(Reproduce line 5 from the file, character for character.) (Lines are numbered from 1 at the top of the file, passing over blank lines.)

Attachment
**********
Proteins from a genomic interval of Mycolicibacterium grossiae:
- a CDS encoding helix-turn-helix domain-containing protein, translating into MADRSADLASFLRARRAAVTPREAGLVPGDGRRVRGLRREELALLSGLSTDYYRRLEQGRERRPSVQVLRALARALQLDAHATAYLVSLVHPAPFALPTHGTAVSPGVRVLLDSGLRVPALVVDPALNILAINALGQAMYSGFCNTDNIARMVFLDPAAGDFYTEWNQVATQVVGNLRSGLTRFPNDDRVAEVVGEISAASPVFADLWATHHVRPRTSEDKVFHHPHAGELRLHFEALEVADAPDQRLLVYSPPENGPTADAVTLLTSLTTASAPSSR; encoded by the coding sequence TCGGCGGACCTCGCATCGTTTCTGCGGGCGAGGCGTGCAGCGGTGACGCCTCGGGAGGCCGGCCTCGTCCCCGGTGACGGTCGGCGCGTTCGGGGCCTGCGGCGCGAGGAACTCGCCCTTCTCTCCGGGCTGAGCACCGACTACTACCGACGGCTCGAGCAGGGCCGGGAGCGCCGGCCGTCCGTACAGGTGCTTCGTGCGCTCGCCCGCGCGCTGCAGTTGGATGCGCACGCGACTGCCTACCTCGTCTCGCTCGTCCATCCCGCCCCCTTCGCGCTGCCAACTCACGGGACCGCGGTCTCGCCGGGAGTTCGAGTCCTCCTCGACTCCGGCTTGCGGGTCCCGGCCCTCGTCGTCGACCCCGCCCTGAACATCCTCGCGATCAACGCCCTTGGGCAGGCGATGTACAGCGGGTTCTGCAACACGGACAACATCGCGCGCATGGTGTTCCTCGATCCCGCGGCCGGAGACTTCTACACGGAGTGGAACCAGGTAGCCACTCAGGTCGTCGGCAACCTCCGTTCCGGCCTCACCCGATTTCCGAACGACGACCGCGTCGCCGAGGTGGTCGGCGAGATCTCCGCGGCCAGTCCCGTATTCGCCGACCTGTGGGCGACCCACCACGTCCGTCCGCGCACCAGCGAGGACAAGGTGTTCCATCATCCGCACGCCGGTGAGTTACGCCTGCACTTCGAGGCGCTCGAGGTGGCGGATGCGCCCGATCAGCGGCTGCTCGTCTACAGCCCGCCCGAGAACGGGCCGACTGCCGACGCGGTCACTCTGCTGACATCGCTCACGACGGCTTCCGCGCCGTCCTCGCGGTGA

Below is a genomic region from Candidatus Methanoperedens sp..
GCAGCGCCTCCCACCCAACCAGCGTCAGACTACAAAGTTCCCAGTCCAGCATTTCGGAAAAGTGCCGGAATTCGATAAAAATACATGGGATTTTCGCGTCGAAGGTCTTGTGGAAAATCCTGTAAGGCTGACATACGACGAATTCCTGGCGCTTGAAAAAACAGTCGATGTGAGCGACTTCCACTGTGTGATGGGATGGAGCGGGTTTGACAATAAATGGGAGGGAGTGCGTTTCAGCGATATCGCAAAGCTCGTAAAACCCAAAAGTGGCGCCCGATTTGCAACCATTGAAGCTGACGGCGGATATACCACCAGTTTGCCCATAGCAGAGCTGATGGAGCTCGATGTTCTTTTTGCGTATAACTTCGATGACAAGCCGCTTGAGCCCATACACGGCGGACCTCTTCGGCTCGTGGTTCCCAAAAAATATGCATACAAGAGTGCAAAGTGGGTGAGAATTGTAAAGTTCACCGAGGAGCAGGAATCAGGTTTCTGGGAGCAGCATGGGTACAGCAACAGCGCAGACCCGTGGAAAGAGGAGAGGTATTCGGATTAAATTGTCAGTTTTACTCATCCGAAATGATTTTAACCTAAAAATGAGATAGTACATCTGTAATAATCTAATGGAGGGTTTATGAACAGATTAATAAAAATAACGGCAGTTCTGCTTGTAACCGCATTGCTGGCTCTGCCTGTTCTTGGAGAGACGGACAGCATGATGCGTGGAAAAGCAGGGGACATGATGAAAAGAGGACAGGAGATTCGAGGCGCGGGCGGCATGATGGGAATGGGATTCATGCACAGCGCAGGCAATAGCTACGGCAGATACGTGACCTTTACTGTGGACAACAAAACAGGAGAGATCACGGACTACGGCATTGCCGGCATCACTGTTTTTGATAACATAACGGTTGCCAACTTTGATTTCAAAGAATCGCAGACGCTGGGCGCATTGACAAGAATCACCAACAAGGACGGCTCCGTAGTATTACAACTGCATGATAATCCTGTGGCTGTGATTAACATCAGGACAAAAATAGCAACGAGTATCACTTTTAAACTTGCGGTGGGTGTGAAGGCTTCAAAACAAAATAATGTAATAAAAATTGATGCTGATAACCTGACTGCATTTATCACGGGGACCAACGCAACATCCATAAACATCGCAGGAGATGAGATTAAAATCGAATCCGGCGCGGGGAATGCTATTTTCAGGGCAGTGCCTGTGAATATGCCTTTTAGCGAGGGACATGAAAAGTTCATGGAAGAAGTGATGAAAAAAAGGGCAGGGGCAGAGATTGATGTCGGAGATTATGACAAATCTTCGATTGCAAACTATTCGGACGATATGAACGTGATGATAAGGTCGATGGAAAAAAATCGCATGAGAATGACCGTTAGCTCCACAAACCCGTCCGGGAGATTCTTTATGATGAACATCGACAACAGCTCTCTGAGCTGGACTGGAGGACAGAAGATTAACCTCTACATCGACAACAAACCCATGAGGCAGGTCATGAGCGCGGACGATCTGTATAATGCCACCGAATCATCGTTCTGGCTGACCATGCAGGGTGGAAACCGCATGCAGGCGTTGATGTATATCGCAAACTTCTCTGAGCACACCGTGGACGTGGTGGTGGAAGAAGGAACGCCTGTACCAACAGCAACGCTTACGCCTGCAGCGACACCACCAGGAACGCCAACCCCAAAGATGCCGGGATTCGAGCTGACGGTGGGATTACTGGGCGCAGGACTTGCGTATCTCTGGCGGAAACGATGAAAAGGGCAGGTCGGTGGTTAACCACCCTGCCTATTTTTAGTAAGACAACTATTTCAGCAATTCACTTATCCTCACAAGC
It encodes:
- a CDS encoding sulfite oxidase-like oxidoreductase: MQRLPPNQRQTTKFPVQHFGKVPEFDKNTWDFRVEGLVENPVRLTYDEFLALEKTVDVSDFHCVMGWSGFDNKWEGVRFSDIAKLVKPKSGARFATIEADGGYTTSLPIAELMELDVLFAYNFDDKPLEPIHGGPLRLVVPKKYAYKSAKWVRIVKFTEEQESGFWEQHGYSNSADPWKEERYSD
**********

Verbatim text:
It encodes: